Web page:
Charles M. Bartberger’s perspective renderings were featured more than once in the American Architect and Building News. From December 29, 1900—two days before the end of the nineteenth century—comes this very pleasant mansion for a wealthy Pittsburgher. Mr. Bartberger, whose father was the successful architect Charles F. Bartberger (and the two of them are mixed up all over the Internet), had established himself as a reliable designer of houses for the fairly-well-off, and this Dutch-colonial house is a variation on a very common style in the East End neighborhoods: not an adventurous design, but a respectable one. Father Pitt does not know where it was built or whether it still stands, but he will be looking out for a house with those distinctive dormers.
The school is long gone, and the site covered by expressways: it was about where the ramps from the Fort Duquesne Bridge join state route 65 on the way to Ohio River Boulevard, very near the North Side subway station. But here is a rendering of Charles M. Bartberger’s design, which is an early school in a somewhat unusual Flemish style by an architect who came to design many of Pittsburgh’s more distinguished school buildings. It was published in the American Architect and Building News for October 13, 1900.
Old Pa Pitt finds it interesting how many of these architectural renderings include elegantly dressed ladies and gentlemen standing in the street waiting to be run over by an omnibus.
A small school by a distinguished architect: Charles M. Bartberger, who gave us several fine schools. (He is often confused with his father, Charles F. Bartberger, who designed some prominent churches.) The Lee School is now a retirement home under the name Gualtieri Manor.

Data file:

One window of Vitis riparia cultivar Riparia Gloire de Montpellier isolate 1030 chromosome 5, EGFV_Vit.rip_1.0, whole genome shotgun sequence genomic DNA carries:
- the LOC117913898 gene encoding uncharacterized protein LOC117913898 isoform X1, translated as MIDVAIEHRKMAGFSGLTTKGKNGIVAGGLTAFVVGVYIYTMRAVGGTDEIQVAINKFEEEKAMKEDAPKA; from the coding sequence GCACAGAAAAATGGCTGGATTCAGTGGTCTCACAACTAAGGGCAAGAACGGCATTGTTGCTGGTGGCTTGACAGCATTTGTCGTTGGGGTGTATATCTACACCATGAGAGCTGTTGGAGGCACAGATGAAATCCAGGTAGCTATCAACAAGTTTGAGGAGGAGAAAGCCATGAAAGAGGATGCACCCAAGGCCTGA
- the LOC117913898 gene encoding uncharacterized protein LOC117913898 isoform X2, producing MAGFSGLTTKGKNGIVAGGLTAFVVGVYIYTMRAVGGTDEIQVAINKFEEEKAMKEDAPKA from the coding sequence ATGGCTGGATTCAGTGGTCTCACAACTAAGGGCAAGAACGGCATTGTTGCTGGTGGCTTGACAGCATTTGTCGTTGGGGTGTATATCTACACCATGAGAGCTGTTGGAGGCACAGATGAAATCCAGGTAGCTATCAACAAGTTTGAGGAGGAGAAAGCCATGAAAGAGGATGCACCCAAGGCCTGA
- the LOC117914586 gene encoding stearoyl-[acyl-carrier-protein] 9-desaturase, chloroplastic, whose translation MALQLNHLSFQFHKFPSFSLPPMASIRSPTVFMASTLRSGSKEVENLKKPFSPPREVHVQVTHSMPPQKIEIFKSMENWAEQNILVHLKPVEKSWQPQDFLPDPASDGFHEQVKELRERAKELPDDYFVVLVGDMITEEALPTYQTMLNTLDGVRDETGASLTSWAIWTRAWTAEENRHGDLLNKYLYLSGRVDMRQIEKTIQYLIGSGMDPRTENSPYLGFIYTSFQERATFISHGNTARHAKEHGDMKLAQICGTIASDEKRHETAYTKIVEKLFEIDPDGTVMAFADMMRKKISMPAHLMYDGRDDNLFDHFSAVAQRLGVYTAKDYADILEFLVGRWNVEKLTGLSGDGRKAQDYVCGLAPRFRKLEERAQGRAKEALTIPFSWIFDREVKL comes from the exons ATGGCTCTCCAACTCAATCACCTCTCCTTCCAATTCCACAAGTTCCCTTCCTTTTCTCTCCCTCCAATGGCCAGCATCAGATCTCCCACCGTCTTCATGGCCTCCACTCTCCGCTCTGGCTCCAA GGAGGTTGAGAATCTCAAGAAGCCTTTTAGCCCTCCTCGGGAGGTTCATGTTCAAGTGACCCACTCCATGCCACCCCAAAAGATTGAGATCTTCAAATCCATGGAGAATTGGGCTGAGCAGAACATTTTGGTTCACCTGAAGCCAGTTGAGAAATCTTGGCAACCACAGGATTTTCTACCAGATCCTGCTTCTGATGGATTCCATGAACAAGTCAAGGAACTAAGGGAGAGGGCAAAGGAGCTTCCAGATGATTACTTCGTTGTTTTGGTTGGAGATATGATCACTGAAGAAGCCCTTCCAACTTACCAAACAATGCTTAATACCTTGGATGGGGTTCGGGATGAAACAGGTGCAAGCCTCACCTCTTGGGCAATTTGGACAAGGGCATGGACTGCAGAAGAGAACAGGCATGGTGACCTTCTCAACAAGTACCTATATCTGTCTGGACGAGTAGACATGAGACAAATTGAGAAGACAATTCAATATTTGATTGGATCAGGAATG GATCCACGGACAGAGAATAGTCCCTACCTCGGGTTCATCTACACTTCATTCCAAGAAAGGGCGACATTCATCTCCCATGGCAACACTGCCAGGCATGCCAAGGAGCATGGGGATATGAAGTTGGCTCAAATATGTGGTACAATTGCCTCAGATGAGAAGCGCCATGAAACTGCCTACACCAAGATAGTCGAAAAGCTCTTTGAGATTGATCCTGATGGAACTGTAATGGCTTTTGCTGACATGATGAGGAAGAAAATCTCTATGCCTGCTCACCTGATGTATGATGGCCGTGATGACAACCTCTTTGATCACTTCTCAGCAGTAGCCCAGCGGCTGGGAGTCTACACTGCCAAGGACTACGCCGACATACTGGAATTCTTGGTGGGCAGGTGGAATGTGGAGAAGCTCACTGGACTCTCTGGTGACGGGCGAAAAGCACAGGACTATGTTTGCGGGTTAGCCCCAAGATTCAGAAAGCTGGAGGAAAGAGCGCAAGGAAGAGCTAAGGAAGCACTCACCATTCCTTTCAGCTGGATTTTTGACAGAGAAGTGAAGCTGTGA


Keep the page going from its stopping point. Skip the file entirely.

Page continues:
The entrance is surrounded by tasteful terra-cotta ornamentation.
This pattern is called a Vitruvian wave, named for Vitruvius, the ancient Roman author whose manual on architecture became the arbiter of everything that was proper in design during the Renaissance.
The arms of the city of Pittsburgh over the entrance.
In 1903, this rendering of a “House for J. J. Matthews, Esq., North Negley Ave., Pittsburgh, Pa.,” was published in the American Architect and Building News as one of the week’s outstanding examples of new architecture. The architect was Charles M. Bartberger, well known in Pittsburgh for some prominent schools and the Industrial Bank on Fourth Avenue. The house still stands in a somewhat bedraggled state today, with its porch filled in and a couple of stained-glass windows missing; otherwise the front has not been altered.
A little bank built in 1903, designed to convey the message that you don’t have to be big to be rich. The architect was Charles M. Bartberger.